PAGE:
Earth 2160 PC DVD-ROM

Published by Deep Silver
Developed by Reality Pump
Released – 26th August 2005
Price : £29.99

Earth 2160, an introduction.

Earth 2150 was one of the first great 3D RTS games. The game itself was very good but what made it stand out was the fact that the graphics engine actually looked very good. In a time when 3D RTS games just didn’t look that good or suffered from camera angle problems, this made Earth 2150 really stand out. Of course having a great game underneath the 3D graphics did its popularity no harm either.

What’s the game about?

Earth 2160, as the name suggests, picks up the story 10 years after the events in Earth 2150. Earth has been destroyed and its former inhabitants have colonized the red planet of Mars. The survivors are made up of 3 factions, the Eurasian Dynasty, Lunar Corporation and the United Civilized States. In addition to having each other as rivals, the factions now have an alien race to contend with too. The game offers 4 campaigns, one for each faction and one for the aliens. Initially only two campaigns are available, the Eurasian Dynasty and the Lunar Corporation campaigns. In addition you also have a skirmish mode and a multiplayer mode for LAN and Internet games (for up to 8 players). Both the skirmish and campaigns have three AI difficulty levels.

What’s good about the game?

If you enjoyed Earth 2150 you’re pretty much guaranteed to like Earth 2160 as in many ways it feels familiar. There are some differences though. Building construction, for the most part, is now modular with new structures attaching to existing ones. This is an interesting concept and prevents your bases from becoming spread over too big an area. Virtual Agents (in skirmish games) are another new inclusion that should make the game more interesting. The Virtual Agents are freelancers that can be hired and each one offers unique skills that will give a bonus to your faction. Players will also get to bid for their services, which is a nice touch. Each of the games’ factions feel significantly different from each other which means you get more variety from playing as different factions that you do in most RTS games. I particularly like the use of the picture-in-picture windows that you can use if you want to keep an eye on a party of your units whilst you scroll to another location. You can also enable a first person view of any unit (vehicle or infantry). You can move around and fire in this view although it does feel more of a novelty than anything else. The unit construction, a great feature of Earth 2150, returns and is just as good. An editor has also been included so that you can create your own maps which again is a welcome feature.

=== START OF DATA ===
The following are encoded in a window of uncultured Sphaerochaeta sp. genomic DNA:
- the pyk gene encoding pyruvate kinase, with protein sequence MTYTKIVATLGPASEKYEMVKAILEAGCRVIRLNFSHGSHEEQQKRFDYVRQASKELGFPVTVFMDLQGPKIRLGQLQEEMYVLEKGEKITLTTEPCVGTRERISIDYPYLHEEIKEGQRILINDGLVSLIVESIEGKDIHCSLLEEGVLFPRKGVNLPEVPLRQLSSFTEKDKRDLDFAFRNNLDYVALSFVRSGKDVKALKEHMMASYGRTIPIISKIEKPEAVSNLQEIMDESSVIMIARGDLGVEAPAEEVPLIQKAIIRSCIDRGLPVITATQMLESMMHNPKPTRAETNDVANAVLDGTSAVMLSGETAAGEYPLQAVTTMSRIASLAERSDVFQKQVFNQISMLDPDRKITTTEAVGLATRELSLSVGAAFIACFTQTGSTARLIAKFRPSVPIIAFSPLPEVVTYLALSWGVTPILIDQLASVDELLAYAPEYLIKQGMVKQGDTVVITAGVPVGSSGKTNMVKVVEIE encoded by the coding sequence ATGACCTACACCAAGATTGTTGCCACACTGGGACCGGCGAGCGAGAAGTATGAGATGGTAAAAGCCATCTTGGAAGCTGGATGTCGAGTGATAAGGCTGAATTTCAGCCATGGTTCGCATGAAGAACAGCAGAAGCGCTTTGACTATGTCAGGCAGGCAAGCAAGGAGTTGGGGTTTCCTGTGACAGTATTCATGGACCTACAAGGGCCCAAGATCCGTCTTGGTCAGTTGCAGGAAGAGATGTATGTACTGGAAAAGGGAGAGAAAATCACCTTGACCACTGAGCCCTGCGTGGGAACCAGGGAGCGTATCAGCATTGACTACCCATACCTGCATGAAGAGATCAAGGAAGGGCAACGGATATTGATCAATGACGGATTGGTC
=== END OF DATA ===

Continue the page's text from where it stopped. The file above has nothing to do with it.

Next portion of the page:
What’s not so good about the game?